Monday, April 14, 2008

'Lying' for Kiruv

A couple of weeks ago, Marty Bluke posted what I thought was an astute observation about how certain Kiruv organizations work. I believe that what they do is dishonest and in the end can be counter-productive. It is one of those circumstances where one can technically actually tell the truth and yet mislead at the same time. I don’t often do this but Marty’s post is so on the money, it bears repeating in its entirety I could not have said it better myself.

Aish Hatorah published an article Women at Work which claims that Orthodox women can work at any job that they want.

Let's get something perfectly clear: Jewish women work. One of my neighbors is a nuclear physicist. I'm a zoo veterinarian...

And nowadays, like women all over the Western world, they work in every field. Some run their own businesses or are part of a larger corporation. Here in Israel one of my neighbors is a nuclear physicist. Another is a school principal. Several good friends are lawyers. One's a pediatrician. Two are successful artists. I'm a zoo veterinarian...

My point is, little is forbidden to us. We work in the fields we want. We have open choices. We can choose to work part-time or full-time.

If Aish Hatorah was a Modern or Centrist Orthodox institution then these statements would be perfectly true and not misleading. However, Aish Hatorah is a Charedi institution and its goal for its students is that they join Israeli Charedi society. The fact is that if Elizabeth had been born to a Charedi family she would not have had a choice to be a veterinarian, a nuclear physicist or anything other then a school teacher.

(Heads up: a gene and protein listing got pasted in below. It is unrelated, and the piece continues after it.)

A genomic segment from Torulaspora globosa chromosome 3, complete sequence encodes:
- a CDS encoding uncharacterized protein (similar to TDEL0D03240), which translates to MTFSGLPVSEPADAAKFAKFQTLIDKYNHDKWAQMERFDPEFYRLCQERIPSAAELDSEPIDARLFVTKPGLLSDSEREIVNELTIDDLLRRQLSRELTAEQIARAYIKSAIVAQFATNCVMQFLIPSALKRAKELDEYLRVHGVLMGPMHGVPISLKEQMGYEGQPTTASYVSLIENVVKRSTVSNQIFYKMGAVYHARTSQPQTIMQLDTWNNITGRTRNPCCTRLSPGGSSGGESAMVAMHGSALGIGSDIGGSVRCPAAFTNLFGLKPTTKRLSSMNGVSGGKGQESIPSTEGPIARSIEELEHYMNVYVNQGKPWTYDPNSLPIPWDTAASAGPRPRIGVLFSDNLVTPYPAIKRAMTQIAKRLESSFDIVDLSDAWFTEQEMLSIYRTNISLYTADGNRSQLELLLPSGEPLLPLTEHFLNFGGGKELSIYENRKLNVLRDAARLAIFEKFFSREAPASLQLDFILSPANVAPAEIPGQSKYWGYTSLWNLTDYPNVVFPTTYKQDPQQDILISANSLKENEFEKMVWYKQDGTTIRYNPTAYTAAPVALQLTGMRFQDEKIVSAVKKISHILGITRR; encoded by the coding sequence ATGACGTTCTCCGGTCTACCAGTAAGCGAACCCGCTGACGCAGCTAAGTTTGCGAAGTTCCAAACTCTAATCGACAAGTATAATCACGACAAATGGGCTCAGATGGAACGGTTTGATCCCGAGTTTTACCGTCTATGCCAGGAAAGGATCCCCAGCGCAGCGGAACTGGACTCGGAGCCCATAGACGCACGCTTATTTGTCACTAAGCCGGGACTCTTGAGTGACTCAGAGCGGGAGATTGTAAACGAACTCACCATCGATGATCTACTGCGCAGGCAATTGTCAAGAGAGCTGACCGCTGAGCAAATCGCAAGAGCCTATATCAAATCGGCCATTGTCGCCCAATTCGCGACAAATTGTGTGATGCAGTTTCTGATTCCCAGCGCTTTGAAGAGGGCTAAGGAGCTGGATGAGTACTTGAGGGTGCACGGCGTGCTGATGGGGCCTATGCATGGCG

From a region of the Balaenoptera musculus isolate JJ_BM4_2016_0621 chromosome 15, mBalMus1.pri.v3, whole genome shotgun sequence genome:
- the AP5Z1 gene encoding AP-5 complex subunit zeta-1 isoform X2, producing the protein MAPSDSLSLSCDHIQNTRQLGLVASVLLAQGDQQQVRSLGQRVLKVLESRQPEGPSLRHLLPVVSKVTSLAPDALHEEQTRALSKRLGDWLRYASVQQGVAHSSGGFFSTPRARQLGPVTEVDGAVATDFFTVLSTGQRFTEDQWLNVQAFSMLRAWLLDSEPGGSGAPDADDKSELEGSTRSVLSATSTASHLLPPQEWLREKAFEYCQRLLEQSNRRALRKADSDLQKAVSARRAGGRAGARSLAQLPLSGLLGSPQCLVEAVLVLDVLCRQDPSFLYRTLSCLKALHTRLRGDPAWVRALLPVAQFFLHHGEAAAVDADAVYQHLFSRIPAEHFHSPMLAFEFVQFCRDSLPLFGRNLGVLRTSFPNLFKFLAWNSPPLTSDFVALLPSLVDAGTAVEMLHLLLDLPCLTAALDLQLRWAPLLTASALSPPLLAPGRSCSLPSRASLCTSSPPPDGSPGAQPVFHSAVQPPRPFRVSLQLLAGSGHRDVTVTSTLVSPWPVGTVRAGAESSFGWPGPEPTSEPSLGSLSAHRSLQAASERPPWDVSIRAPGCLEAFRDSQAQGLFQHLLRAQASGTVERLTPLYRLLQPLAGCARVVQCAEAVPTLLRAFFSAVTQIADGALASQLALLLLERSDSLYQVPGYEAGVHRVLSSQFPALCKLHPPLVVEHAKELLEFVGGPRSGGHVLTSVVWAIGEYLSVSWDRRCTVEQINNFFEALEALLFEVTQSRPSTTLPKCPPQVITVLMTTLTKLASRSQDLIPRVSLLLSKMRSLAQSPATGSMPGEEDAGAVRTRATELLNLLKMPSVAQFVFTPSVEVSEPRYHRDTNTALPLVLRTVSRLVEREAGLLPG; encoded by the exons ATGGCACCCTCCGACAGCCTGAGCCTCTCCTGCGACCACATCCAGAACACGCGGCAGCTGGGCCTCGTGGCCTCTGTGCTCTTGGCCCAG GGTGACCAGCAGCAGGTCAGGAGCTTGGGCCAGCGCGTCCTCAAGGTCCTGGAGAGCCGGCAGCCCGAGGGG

University study is strictly prohibited. In Yerushalayim and Bnei Brak even getting a high school diploma is prohibited (see this post No Bagrut for Beis Yaakov girls?). All the women that she brings as examples fall into one of 2 categories:

1. Baalei teshuva

2. They grew up in modern homes

None of the women cited grew up in a Charedi home in Israel, because if they had they would not be where they are today.In addition to the issue with secular education and university, there is an issue of tznius. In many parts of the Israeli Charedi world women are not allowed to drive a car because it is not tzanua. There are many seforim published in the last few years on tznius which prohibit women from working in any non-religious workplace. Therefore to state little is forbidden to us is misleading if not an outright lie according to Aish Hatorah's hashkafa.

I find it very offensive when Charedi kiruv institutions use examples of Baalei Teshiva or people who were brought up in a more Modern home. Using these people as examples of how well religious Jews can fit into society is very misleading when the institutions themselves don't believe in that hashkafa. According to Charedi hashkafa, Modern Orthodoxy is pasul and University study is prohibited, yet those are the examples they site when trying to be mekarev people.

None of the faculty at Aish Hatorah in Yerushalayim send their daughters to university and their daughters do not have the ability to do what they want. They will be kollel wives who support their husbands by teaching or being a secretary, cashier etc. They have absolutely no choice to be Veterinarians, Nuclear Physicists, Lawyers, etc. To say otherwise is simply a lie.